It is evident that it is necessary to go back to the days of the first treaties with our Indians to possess ourselves of the first requisites for fair judgment of their conduct toward white men. What would a community of white men, situated precisely as these Cherokees were, have done? What did these very Southern colonists themselves do to Spaniards who encroached on their lands? Fought them; killed them; burnt their houses over their heads, and drove them into the sea!

In a later communication in the same year to the President, the Secretary says: "The disgraceful violation of the treaty of Hopewell with the Cherokees requires the serious consideration of Congress. If so direct and manifest contempt of the authority of the United States be suffered with impunity, it will be in vain to attempt to extend the arm of the Government to the frontiers. The Indian tribes can have no faith in such imbecile promises, and the lawless whites will ridicule a government which shall on paper only make Indian treaties and regulate Indian boundaries."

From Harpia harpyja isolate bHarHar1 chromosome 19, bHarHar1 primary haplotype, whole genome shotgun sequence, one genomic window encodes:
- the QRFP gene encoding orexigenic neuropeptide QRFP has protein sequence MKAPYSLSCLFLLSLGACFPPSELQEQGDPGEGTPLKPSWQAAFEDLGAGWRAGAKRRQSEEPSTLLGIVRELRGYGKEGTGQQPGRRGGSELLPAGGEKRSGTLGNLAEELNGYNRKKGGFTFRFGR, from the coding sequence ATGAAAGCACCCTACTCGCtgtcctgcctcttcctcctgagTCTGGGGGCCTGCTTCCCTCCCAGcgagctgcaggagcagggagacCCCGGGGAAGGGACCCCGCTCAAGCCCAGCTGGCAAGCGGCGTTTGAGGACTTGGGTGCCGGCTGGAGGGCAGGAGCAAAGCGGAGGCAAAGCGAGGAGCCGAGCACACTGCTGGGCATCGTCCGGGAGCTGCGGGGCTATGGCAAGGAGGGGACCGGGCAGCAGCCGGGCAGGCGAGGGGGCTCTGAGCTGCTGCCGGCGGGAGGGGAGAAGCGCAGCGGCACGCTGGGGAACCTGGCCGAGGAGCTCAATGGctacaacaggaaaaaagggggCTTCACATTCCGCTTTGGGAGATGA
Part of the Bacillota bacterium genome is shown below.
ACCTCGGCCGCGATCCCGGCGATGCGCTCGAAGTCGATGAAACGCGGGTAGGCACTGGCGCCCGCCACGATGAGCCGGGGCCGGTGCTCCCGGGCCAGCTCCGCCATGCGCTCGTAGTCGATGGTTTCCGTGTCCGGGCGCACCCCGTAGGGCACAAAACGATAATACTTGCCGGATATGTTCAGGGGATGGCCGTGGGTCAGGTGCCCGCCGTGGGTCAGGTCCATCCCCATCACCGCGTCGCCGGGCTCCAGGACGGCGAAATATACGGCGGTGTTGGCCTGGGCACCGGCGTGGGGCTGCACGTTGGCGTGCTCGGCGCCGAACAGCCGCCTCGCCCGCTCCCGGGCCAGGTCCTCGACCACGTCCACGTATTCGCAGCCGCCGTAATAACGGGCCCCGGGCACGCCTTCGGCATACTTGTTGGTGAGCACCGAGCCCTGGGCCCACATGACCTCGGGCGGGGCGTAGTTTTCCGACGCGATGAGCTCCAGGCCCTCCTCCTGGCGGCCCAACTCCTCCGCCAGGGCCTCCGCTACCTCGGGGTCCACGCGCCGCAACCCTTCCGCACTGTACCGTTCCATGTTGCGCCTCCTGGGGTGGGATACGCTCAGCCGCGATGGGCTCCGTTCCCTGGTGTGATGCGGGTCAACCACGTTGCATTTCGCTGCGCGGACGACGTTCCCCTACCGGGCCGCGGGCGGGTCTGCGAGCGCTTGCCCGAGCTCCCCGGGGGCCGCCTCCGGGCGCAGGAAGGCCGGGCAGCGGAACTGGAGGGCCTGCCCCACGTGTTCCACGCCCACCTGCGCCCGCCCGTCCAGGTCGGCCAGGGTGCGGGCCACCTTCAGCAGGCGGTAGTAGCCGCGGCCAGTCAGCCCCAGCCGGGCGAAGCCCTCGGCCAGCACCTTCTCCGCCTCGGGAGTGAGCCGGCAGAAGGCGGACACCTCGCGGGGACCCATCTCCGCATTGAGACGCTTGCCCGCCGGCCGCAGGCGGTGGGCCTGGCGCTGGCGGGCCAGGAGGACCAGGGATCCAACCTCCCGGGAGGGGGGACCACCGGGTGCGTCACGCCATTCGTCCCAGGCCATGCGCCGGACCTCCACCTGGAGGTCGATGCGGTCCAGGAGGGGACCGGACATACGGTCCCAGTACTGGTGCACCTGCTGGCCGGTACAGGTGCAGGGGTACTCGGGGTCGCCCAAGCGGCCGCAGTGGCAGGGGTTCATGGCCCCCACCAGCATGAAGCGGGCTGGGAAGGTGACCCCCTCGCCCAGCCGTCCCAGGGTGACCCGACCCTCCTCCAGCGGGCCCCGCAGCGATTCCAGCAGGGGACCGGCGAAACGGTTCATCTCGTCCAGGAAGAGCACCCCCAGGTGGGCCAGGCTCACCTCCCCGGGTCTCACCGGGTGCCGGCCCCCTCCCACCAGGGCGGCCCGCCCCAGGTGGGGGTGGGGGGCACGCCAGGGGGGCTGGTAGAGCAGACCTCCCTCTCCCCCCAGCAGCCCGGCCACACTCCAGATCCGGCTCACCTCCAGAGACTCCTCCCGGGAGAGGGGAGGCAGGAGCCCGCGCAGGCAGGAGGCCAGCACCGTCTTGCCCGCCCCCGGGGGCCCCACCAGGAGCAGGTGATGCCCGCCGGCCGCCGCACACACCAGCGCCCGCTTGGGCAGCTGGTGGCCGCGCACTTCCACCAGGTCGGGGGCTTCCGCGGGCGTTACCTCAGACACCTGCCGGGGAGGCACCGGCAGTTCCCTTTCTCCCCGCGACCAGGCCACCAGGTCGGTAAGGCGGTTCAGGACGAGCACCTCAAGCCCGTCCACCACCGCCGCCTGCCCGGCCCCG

This site includes some historical materials that may imply negative stereotypes reflecting the culture or language of a particular period or place. These items are presented as part of the historical record and should not be interpreted to mean that the WebMasters in any way endorse the stereotypes implied.

A Century of Dishonor, By Helen Hunt Jackson, New York, Harper & Brothers, Franklin Square, 1885

A Century of Dishonor